3 changes to your Windows network to shutdown lateral movement

I’m sure you’re probably tired of the bombardment of Info-Sec (Information Technology Security) articles and posts telling you that you need something more to fight lateral movement. Do this, do that, buy this, trial that, use this freeware. It is exhausting if you are an IT Pro trying to do the best thing without impacting your budget or users too much. Ransomware and other exploits target lateral movement as a way to get to the privileged accounts on your network. I am not going to list changes that have a big impact on your users like removing local admin rights. You should never allow users to have local admin rights in any production environment and, if you are allowing it, you’re going to spend a lot of time implementing the removal of those rights. Passwords should be long and complex and if you aren’t protecting your log in accounts with lock out policies then you have bigger problems than Ransomware. Patching shouldn’t be talked about because patching isn’t negotiable any more. Do it and don’t ask questions. You shouldn’t be more than 30 days (14 days is better) behind in patching and you should be patching ALL of your third party software in that time frame as well. Instead, I will be talking about things that IT Pros can do that cost very little or nothing at all and have little impact on your users. Most of this will consist of minor configuration changes in Microsoft software including Windows and Office as well as other infrastructure changes related to networking that can yield decent protection rewards. So let’s get to it.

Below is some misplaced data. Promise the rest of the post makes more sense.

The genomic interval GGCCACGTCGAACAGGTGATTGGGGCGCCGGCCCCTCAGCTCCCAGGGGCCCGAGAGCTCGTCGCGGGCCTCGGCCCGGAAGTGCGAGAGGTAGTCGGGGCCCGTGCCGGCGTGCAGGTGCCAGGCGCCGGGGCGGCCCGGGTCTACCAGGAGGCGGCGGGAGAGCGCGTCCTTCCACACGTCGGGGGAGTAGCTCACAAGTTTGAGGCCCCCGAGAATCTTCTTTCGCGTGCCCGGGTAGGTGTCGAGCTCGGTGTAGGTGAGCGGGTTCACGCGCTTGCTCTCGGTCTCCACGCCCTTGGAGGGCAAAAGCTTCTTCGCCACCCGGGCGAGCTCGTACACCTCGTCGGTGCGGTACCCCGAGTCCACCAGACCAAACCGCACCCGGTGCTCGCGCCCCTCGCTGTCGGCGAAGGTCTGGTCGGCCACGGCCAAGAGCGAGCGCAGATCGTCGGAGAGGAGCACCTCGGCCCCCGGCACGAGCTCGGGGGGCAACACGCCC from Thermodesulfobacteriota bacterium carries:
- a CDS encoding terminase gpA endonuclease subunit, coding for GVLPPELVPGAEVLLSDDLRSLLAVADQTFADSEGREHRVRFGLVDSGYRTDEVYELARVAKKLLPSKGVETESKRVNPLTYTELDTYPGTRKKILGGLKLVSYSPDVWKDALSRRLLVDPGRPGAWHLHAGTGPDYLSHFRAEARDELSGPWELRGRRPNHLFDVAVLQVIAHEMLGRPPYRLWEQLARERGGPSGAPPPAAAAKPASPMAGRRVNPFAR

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How To:Upload Email to Office 365 Mailboxes

Cloud migrations can be painful. Part of the pain with migrating to Office 365 is getting ALL of the company email into the cloud. Active users are typically easy as there are endless methods for migrating active users. But what about companies that have archived and\or offline email? Trying to manage them locally on PCs is cumbersome and risky. Opening them over the local networks is slow and unstable. We need a method to upload PSTs into shared mailboxes where we can easily attach them to other mailboxes using Office 365 memberships. This blog post is how you should upload PST files into Office 365 mailboxes.

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How To: Install Office 365 Suite on an RDS server

The process of installing Office 365 on an RDS server is much more complex than just installing from an image or disc. I have done this enough now to have a pretty good process for doing this quickly without any issues. I wanted to share this in an attempt to shortcut the process for all those new Office 365 admins that are not familiar with deploying the suite to an RDS server. I’m sure this process will change as time goes on, (Shocker right?) so feel free to comment when this does not work for you.

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How To: Diagnose a hard drive issue in Windows 10

PC performance issues can be difficult to diagnose sometimes. In my experience the hard drive is the most common culprit. Now, I am only talking about a hard drive. Not a solid state drive. Solid state drives have a different set of diagnostic tools because of the nature of their inner workings. This blog post is only for those needing to troubleshoot hard disk drive based PC performance issues.

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How To: Office 365 bad image error ApiClient.dll 0x000012f

Office 365 suite installs are updated regularly these days and sometimes things go wrong. Sometimes when it goes wrong, it is stuck with a cryptic bad image error involving the ApiClient.dll file. You can’t launch any Office apps. You can’t repair the install. You can’t even uninstall it without getting this error and it crashing. Sit back, relax. Here is how you fix it.

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Destroy IT

“I think computer viruses should count as life. I think it says something about human nature that the only form of life we have created so far is purely destructive. We’ve created life in our own image.” – Stephen Hawking